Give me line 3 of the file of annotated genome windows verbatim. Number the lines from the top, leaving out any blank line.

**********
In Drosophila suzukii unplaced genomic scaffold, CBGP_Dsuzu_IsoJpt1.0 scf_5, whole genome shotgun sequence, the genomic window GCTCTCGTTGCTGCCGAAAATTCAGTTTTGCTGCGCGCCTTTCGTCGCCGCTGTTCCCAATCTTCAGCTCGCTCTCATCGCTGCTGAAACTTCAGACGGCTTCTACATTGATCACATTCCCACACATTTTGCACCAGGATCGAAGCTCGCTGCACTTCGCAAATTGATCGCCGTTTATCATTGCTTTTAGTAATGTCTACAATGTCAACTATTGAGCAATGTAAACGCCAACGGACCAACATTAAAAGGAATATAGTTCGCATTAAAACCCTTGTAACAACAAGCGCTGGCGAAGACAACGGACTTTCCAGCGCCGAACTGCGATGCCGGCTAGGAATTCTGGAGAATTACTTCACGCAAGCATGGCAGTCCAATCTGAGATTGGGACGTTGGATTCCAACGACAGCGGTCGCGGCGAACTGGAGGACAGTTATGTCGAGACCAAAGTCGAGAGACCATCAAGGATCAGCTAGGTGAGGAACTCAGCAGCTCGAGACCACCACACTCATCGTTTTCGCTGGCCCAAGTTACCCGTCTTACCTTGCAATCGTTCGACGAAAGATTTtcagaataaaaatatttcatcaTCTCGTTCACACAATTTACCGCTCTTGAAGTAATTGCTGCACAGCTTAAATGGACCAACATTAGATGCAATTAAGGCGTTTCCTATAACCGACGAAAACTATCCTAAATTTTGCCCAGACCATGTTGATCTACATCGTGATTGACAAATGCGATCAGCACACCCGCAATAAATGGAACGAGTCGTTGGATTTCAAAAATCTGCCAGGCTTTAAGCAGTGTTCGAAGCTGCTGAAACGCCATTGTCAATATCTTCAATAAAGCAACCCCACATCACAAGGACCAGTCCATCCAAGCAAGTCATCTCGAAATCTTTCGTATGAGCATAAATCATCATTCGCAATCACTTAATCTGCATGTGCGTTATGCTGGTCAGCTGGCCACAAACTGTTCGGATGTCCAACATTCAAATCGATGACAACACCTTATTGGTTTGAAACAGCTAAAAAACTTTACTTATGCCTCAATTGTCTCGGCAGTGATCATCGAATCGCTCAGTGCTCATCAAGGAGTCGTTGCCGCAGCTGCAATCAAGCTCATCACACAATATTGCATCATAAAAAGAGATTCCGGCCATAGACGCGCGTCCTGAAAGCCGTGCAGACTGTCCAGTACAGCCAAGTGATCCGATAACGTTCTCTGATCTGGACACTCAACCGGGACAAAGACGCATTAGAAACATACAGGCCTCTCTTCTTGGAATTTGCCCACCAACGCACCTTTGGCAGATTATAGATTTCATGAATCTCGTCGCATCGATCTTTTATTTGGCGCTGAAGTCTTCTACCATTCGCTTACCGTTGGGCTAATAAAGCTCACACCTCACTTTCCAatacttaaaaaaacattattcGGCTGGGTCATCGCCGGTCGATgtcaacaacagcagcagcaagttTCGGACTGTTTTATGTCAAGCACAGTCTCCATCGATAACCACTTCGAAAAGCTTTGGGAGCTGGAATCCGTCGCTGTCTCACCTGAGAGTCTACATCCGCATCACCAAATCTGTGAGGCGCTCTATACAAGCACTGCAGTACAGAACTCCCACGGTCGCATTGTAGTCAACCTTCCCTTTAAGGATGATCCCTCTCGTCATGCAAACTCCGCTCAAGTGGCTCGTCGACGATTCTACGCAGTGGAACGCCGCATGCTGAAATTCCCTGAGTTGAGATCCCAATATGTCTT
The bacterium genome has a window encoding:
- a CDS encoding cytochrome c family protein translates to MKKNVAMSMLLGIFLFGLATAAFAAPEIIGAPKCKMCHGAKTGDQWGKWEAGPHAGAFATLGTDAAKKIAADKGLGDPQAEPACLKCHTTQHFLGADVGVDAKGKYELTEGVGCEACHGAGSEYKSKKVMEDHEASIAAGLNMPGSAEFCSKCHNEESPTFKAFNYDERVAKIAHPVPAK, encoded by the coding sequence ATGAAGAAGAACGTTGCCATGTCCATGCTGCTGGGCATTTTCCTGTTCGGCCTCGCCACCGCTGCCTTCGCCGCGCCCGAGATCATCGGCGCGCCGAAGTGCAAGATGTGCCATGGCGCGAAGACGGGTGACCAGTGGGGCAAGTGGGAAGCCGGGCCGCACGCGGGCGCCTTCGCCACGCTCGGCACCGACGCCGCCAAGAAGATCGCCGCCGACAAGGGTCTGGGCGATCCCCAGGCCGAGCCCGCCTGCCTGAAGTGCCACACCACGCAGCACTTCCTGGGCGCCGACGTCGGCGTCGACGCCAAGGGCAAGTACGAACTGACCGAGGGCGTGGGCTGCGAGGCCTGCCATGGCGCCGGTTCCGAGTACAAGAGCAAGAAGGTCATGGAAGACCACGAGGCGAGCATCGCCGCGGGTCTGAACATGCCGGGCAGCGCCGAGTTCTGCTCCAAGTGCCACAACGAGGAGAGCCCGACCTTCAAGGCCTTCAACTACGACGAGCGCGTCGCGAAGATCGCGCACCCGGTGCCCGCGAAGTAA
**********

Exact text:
- a CDS encoding cytochrome c family protein translates to MKKNVAMSMLLGIFLFGLATAAFAAPEIIGAPKCKMCHGAKTGDQWGKWEAGPHAGAFATLGTDAAKKIAADKGLGDPQAEPACLKCHTTQHFLGADVGVDAKGKYELTEGVGCEACHGAGSEYKSKKVMEDHEASIAAGLNMPGSAEFCSKCHNEESPTFKAFNYDERVAKIAHPVPAK, encoded by the coding sequence ATGAAGAAGAACGTTGCCATGTCCATGCTGCTGGGCATTTTCCTGTTCGGCCTCGCCACCGCTGCCTTCGCCGCGCCCGAGATCATCGGCGCGCCGAAGTGCAAGATGTGCCATGGCGCGAAGACGGGTGACCAGTGGGGCAAGTGGGAAGCCGGGCCGCACGCGGGCGCCTTCGCCACGCTCGGCACCGACGCCGCCAAGAAGATCGCCGCCGACAAGGGTCTGGGCGATCCCCAGGCCGAGCCCGCCTGCCTGAAGTGCCACACCACGCAGCACTTCCTGGGCGCCGACGTCGGCGTCGACGCCAAGGGCAAGTACGAACTGACCGAGGGCGTGGGCTGCGAGGCCTGCCATGGCGCCGGTTCCGAGTACAAGAGCAAGAAGGTCATGGAAGACCACGAGGCGAGCATCGCCGCGGGTCTGAACATGCCGGGCAGCGCCGAGTTCTGCTCCAAGTGCCACAACGAGGAGAGCCCGACCTTCAAGGCCTTCAACTACGACGAGCGCGTCGCGAAGATCGCGCACCCGGTGCCCGCGAAGTAA